Other Areas of Law

Editor:
Rex P. Fennessey, Esquire

Supervisory employee who did not oversee or actively participate in alleged discrimination cannot be personally liable as an employer under the MHRA.  Supervisory employee is “supervisor” for purposes of MHRA if employee believed he/she was supervisory regardless of whether he/she actually was. Charge of discrimination for sexual harassment does not exhaust administrative remedies for constructive discharge claim if it contains no mention that complainant has quit and does not describe the actions of non-harrassing employees which caused intolerable conditions. Chukayla Reed v. McDonalds Corp., No. 95895 (Mo. App. E.D., January 24, 2012), Norton, G.

Chuckayla Reed (“Reed”) worked as a crew member at Rich House, Inc.’s (“Franchisee”) McDonald’s franchise. Kevin Emanuel (“Emanuel”), an assistant manager to whom Reed answered, made sexual remarks to Reed, sent her sexually suggestive texts, and ultimately coerced her into having intercourse. Approximately two months later, Reed reported the incident to Franchisee, which immediately suspended Emanuel. Despite his suspension, Emanuel visited the restaurant on several occasions while Reed was working, and in the days following Reed’s report, rumors and questions by co-workers made Reed uncomfortable. However, Reed did not report any such problems until January of 2006, when she quit working for Franchisee. (The foregoing is based on the Court’s recitation of the facts in the light most favorable to Reed.)

Reed filed a charge of discrimination with the Missouri Commission on Human Rights (“MCHR”) on November 10, 2005, and amended charges later that month and in May, 2007. However, none of the charges mentioned what occurred after Reed made her report to Franchisee.

In August 2007, Reed filed suit against Franchisee and Shannon Davis (“Davis”) – whose position with Franchisee is ambiguous – for sexual harassment and constructive discharge in violation of the Missouri Human Rights Act, Chapter 213. Franchisee and Davis both moved for summary judgment, which the trial court granted. Reed appealed.

Held: Affirmed in part, reversed in part and remanded.
Reed argued that the trial court erred in dismissing Davis, because Davis was an “employer” for purposes of the MHRA, and may therefore be individually liable. Distinguishing several recent appellate decisions, the court held that because Davis did not oversee or actively participate in the alleged sexual harassment giving rise to the action, he could not be individually liable under the MHRA.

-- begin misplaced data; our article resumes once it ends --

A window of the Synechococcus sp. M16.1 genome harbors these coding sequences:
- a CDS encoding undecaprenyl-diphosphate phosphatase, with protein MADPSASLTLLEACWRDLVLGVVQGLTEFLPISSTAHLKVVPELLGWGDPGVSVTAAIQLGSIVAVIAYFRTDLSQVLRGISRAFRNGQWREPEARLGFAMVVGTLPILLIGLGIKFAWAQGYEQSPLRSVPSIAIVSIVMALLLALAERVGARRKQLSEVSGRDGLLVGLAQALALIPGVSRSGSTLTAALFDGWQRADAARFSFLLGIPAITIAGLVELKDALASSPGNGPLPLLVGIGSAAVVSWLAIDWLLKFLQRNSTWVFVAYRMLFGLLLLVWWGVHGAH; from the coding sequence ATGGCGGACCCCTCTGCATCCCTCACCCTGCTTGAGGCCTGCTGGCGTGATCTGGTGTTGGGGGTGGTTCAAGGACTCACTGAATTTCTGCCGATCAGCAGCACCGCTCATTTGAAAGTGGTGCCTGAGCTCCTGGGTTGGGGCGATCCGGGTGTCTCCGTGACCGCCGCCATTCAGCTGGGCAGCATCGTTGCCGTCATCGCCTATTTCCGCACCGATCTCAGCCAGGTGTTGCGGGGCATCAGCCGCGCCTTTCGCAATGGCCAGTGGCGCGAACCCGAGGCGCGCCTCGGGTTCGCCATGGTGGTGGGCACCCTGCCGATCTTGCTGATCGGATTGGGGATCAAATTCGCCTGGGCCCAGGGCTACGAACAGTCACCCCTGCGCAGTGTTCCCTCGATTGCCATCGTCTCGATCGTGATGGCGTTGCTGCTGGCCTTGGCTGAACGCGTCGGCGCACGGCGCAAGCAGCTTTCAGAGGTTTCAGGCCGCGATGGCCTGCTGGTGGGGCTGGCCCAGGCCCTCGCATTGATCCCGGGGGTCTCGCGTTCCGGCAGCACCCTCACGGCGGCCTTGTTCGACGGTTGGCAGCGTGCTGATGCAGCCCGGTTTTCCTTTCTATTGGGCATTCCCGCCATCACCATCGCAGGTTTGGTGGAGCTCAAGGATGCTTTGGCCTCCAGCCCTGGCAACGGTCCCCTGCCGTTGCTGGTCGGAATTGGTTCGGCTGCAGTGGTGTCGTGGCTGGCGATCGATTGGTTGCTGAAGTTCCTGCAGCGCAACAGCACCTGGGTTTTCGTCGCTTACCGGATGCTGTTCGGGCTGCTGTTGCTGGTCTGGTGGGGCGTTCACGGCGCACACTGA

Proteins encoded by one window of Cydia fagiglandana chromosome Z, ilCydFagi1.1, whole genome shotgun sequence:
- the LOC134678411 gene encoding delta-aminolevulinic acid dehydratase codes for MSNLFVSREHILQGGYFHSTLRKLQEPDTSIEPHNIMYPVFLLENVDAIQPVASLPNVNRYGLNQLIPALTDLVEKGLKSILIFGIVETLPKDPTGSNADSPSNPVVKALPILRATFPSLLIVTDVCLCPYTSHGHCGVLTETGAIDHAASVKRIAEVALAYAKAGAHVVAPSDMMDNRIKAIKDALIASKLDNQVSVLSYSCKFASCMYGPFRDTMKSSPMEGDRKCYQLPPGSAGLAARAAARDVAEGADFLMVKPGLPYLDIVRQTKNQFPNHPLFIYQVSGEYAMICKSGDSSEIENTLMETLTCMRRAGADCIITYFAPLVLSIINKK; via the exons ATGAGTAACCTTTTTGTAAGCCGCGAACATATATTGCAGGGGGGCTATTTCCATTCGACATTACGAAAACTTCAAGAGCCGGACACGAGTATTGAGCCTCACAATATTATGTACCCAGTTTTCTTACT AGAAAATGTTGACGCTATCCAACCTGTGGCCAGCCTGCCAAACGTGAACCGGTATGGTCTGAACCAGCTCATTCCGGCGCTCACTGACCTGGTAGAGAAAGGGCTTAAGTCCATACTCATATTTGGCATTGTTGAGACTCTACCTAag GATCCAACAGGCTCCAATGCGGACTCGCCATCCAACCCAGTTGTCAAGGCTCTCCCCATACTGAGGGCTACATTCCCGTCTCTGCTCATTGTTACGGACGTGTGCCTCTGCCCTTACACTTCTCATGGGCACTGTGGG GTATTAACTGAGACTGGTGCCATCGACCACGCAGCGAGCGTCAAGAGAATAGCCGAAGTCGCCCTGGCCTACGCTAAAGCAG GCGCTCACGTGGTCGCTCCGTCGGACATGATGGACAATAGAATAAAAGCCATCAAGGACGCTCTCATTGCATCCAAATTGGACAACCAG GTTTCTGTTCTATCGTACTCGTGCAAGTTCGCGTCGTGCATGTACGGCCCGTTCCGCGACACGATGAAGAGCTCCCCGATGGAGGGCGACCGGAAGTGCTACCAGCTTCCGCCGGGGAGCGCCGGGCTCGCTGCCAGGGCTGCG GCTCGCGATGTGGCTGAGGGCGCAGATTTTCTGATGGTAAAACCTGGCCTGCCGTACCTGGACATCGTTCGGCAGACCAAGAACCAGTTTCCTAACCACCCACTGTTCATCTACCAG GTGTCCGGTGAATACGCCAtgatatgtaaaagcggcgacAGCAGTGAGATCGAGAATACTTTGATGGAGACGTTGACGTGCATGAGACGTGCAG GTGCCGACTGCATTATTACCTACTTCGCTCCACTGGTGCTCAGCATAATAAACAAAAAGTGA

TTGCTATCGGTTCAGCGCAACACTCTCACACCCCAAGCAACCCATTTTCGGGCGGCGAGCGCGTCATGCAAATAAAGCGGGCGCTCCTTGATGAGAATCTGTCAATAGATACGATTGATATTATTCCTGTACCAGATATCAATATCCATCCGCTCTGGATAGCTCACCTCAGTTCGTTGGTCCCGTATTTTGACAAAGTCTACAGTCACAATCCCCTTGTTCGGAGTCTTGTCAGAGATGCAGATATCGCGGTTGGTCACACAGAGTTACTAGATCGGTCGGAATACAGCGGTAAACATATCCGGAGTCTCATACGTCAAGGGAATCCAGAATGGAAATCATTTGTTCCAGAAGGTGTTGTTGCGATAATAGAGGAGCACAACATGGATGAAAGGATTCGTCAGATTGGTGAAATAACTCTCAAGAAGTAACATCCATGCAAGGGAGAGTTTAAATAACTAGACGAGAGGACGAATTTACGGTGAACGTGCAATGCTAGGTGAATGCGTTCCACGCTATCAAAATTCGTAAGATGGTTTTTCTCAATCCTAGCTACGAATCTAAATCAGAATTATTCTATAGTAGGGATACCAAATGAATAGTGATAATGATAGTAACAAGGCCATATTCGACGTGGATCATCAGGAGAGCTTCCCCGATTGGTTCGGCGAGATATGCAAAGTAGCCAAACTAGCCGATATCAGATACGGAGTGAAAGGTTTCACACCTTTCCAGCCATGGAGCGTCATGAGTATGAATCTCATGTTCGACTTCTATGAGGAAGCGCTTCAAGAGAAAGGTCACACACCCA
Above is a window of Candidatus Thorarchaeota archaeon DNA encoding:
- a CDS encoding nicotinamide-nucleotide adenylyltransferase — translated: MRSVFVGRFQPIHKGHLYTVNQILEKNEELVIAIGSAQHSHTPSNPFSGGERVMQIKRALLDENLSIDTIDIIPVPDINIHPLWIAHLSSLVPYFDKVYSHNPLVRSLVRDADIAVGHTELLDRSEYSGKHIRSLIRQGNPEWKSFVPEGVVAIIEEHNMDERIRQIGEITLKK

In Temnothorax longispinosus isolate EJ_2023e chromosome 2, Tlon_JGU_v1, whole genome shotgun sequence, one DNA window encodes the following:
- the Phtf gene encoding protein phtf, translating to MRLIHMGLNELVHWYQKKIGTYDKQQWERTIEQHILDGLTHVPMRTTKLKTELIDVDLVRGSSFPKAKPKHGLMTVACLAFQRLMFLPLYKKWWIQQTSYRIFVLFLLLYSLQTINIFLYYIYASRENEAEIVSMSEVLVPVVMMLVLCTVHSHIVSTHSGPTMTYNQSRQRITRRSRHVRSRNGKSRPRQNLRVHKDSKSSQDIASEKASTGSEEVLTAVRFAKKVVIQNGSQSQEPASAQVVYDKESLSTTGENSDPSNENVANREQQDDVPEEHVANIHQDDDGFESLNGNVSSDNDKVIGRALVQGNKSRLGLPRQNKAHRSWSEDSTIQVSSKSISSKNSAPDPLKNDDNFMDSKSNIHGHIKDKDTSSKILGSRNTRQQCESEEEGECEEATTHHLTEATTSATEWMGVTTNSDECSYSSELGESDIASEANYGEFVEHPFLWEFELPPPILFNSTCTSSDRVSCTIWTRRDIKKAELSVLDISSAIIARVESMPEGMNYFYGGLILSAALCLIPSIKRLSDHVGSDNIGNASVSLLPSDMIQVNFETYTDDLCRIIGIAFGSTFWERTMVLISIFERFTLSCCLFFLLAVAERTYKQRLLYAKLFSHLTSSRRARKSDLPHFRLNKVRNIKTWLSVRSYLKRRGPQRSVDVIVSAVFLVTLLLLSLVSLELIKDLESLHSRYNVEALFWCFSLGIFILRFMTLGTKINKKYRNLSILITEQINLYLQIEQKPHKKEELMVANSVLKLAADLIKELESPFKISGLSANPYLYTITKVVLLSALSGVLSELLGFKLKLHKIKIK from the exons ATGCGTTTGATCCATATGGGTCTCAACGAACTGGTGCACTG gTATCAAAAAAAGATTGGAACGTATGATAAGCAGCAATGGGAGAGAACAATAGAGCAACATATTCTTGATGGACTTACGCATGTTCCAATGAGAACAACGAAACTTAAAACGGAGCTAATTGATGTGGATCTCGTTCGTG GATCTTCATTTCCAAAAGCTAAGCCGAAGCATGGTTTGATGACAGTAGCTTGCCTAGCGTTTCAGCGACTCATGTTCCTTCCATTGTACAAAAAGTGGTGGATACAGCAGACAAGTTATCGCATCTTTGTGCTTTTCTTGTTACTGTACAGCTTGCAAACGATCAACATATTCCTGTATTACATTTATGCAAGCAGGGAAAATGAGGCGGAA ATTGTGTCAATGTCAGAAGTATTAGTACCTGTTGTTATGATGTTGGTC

Franchisee’s position at summary judgment and on appeal was based on its characterization of Emanuel and Davis as co-workers, and that Emanuel was not Reed’s supervisor. Because the harassment was between co-workers, Franchisee argued that it could avoid liability under the MHRA because Reed failed to establish that it failed to take “prompt and effective remedial action” on learning of Emanuel’s conduct. The court held that Reed had no such burden because Emanuel was her “supervisor” under the MHRA. It cited 8 C.S.R. 60-3.040(17)(D), which extends vicarious liability of an employer to a “supervisor who the employee reasonably believes has the ability to significantly influence employment decisions affecting him or her even if the harasser is outside the employee’s chain of command.”  Because it found that Reed believed that Emanuel was a supervisor, Emanuel was a supervisor for purposes of the MHRA.

Franchisee argued that it was nonetheless entitled to the affirmative defense in 8 C.S.R. 60-3.040(17)(D)(1) that it exercised reasonable care to prevent and correct promptly any sexual harassing behavior, and that Reed failed to take advantage of such opportunities. The court found genuine issues of fact to such this defense because Reed stated that “she did not recall that Franchisee’s sexual harassment policies were explained to her,” because Franchisee allowed Emanuel to return to work on days Reed was working, and because it allowed other employees to know of Reed’s sexual encounter with Emanuel.

Finally, Reed argued that she had properly exhausted her administrative remedies for her constructive discharge claim because her complaints of harassment by Emanuel were “like or reasonably related to the allegations contained in the charge.”  The court disagreed, noting that none of her MCHR complaints mentioned any actions after her report to Franchisee, and that none mentioned the fact that she was no longer employed by Franchisee. It held that, under such circumstances, her sexual harassment complaints were not reasonably related to the allegations in the charge, and a reasonable investigation would not have uncovered or inquired into the constructive discharge claims.